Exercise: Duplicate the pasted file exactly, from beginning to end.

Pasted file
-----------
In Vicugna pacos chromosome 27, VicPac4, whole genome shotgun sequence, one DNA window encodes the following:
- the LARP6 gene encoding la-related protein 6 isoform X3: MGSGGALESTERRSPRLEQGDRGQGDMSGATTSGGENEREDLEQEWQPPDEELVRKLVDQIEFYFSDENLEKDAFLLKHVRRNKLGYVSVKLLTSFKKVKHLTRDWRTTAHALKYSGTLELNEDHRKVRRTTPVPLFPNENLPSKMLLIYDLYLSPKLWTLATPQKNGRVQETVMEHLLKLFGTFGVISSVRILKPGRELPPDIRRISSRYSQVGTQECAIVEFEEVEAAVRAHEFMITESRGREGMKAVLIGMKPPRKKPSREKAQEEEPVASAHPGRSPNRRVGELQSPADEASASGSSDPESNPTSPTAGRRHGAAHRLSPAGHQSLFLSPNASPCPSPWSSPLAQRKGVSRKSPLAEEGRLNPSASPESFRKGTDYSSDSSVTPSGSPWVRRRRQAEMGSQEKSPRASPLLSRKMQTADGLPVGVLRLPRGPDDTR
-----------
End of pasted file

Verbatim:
In Vicugna pacos chromosome 27, VicPac4, whole genome shotgun sequence, one DNA window encodes the following:
- the LARP6 gene encoding la-related protein 6 isoform X3: MGSGGALESTERRSPRLEQGDRGQGDMSGATTSGGENEREDLEQEWQPPDEELVRKLVDQIEFYFSDENLEKDAFLLKHVRRNKLGYVSVKLLTSFKKVKHLTRDWRTTAHALKYSGTLELNEDHRKVRRTTPVPLFPNENLPSKMLLIYDLYLSPKLWTLATPQKNGRVQETVMEHLLKLFGTFGVISSVRILKPGRELPPDIRRISSRYSQVGTQECAIVEFEEVEAAVRAHEFMITESRGREGMKAVLIGMKPPRKKPSREKAQEEEPVASAHPGRSPNRRVGELQSPADEASASGSSDPESNPTSPTAGRRHGAAHRLSPAGHQSLFLSPNASPCPSPWSSPLAQRKGVSRKSPLAEEGRLNPSASPESFRKGTDYSSDSSVTPSGSPWVRRRRQAEMGSQEKSPRASPLLSRKMQTADGLPVGVLRLPRGPDDTR